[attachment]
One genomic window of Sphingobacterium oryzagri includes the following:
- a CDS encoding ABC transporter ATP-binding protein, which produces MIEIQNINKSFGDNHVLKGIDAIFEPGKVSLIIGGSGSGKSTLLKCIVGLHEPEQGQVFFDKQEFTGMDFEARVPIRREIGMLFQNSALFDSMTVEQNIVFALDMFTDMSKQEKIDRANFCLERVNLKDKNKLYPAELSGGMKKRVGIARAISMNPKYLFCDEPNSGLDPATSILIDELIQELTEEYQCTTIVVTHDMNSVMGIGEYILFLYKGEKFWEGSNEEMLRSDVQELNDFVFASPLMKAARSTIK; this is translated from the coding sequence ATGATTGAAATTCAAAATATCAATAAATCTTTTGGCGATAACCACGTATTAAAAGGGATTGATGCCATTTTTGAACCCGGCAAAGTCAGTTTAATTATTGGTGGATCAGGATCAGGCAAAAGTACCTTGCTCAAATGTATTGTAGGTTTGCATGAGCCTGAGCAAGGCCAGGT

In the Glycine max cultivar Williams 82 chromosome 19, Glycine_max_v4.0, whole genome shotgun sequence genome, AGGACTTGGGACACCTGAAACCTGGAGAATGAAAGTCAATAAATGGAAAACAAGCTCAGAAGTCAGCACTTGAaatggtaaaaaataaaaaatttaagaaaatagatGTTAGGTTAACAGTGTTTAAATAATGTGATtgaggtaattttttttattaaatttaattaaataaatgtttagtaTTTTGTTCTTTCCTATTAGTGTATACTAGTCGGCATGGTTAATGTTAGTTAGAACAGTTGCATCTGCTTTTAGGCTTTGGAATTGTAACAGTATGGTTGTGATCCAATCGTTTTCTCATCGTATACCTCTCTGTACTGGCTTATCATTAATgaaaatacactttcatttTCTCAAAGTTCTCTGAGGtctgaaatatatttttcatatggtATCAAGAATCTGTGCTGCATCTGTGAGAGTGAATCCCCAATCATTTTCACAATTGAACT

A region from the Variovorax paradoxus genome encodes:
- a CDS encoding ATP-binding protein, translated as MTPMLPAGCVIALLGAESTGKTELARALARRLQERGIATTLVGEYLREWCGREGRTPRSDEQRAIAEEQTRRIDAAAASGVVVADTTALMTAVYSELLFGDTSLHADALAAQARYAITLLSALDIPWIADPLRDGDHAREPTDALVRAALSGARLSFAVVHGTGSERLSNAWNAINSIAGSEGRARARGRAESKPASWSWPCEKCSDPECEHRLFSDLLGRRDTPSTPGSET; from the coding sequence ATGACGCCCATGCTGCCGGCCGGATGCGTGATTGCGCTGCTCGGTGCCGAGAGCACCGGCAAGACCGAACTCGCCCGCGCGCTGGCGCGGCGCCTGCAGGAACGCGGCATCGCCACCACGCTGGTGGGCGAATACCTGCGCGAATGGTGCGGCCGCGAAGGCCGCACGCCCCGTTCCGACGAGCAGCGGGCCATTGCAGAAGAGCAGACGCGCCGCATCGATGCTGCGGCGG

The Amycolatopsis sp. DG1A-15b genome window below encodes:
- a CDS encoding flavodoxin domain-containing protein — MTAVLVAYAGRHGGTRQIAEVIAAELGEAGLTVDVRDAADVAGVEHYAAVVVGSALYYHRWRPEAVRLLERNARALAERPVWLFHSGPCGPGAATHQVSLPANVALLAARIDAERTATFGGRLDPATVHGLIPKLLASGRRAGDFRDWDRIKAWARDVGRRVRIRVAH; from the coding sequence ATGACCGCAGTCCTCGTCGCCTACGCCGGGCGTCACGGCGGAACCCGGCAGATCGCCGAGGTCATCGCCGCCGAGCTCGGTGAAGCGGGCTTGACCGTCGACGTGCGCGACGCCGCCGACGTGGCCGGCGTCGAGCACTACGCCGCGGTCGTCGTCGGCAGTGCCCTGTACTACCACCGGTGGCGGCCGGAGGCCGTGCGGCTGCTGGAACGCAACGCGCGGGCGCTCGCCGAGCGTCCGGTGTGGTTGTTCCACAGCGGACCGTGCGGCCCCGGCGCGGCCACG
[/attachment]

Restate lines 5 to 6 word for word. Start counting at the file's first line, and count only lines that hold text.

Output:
- a CDS encoding ATP-binding protein, translated as MTPMLPAGCVIALLGAESTGKTELARALARRLQERGIATTLVGEYLREWCGREGRTPRSDEQRAIAEEQTRRIDAAAASGVVVADTTALMTAVYSELLFGDTSLHADALAAQARYAITLLSALDIPWIADPLRDGDHAREPTDALVRAALSGARLSFAVVHGTGSERLSNAWNAINSIAGSEGRARARGRAESKPASWSWPCEKCSDPECEHRLFSDLLGRRDTPSTPGSET; from the coding sequence ATGACGCCCATGCTGCCGGCCGGATGCGTGATTGCGCTGCTCGGTGCCGAGAGCACCGGCAAGACCGAACTCGCCCGCGCGCTGGCGCGGCGCCTGCAGGAACGCGGCATCGCCACCACGCTGGTGGGCGAATACCTGCGCGAATGGTGCGGCCGCGAAGGCCGCACGCCCCGTTCCGACGAGCAGCGGGCCATTGCAGAAGAGCAGACGCGCCGCATCGATGCTGCGGCGG

The Amycolatopsis sp. DG1A-15b genome window below encodes: